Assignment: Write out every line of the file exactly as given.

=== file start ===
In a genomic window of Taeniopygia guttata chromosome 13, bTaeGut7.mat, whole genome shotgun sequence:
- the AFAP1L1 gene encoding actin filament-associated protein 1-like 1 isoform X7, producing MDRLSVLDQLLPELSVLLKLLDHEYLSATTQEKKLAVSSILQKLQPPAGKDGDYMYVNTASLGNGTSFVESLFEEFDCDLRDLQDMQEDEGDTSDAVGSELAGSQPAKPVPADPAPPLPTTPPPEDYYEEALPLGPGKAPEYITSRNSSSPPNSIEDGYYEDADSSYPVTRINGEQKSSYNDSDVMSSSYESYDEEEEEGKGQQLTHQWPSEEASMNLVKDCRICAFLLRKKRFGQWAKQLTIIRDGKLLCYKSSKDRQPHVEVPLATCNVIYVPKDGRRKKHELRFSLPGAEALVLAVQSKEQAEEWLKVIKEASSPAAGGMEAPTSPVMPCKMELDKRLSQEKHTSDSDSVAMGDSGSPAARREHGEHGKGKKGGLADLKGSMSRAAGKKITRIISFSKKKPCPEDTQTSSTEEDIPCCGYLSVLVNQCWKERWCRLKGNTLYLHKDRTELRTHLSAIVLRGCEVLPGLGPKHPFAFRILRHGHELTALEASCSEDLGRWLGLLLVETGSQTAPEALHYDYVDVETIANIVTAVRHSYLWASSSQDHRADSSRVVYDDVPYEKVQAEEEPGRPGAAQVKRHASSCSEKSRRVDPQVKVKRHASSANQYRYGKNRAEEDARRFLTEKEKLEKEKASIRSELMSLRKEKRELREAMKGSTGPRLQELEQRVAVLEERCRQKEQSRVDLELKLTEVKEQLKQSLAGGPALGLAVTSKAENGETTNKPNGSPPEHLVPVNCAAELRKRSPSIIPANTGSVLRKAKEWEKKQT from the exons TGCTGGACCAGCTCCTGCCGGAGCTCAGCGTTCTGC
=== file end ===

In a genomic window of Taeniopygia guttata chromosome 13, bTaeGut7.mat, whole genome shotgun sequence:
- the AFAP1L1 gene encoding actin filament-associated protein 1-like 1 isoform X7, producing MDRLSVLDQLLPELSVLLKLLDHEYLSATTQEKKLAVSSILQKLQPPAGKDGDYMYVNTASLGNGTSFVESLFEEFDCDLRDLQDMQEDEGDTSDAVGSELAGSQPAKPVPADPAPPLPTTPPPEDYYEEALPLGPGKAPEYITSRNSSSPPNSIEDGYYEDADSSYPVTRINGEQKSSYNDSDVMSSSYESYDEEEEEGKGQQLTHQWPSEEASMNLVKDCRICAFLLRKKRFGQWAKQLTIIRDGKLLCYKSSKDRQPHVEVPLATCNVIYVPKDGRRKKHELRFSLPGAEALVLAVQSKEQAEEWLKVIKEASSPAAGGMEAPTSPVMPCKMELDKRLSQEKHTSDSDSVAMGDSGSPAARREHGEHGKGKKGGLADLKGSMSRAAGKKITRIISFSKKKPCPEDTQTSSTEEDIPCCGYLSVLVNQCWKERWCRLKGNTLYLHKDRTELRTHLSAIVLRGCEVLPGLGPKHPFAFRILRHGHELTALEASCSEDLGRWLGLLLVETGSQTAPEALHYDYVDVETIANIVTAVRHSYLWASSSQDHRADSSRVVYDDVPYEKVQAEEEPGRPGAAQVKRHASSCSEKSRRVDPQVKVKRHASSANQYRYGKNRAEEDARRFLTEKEKLEKEKASIRSELMSLRKEKRELREAMKGSTGPRLQELEQRVAVLEERCRQKEQSRVDLELKLTEVKEQLKQSLAGGPALGLAVTSKAENGETTNKPNGSPPEHLVPVNCAAELRKRSPSIIPANTGSVLRKAKEWEKKQT from the exons TGCTGGACCAGCTCCTGCCGGAGCTCAGCGTTCTGC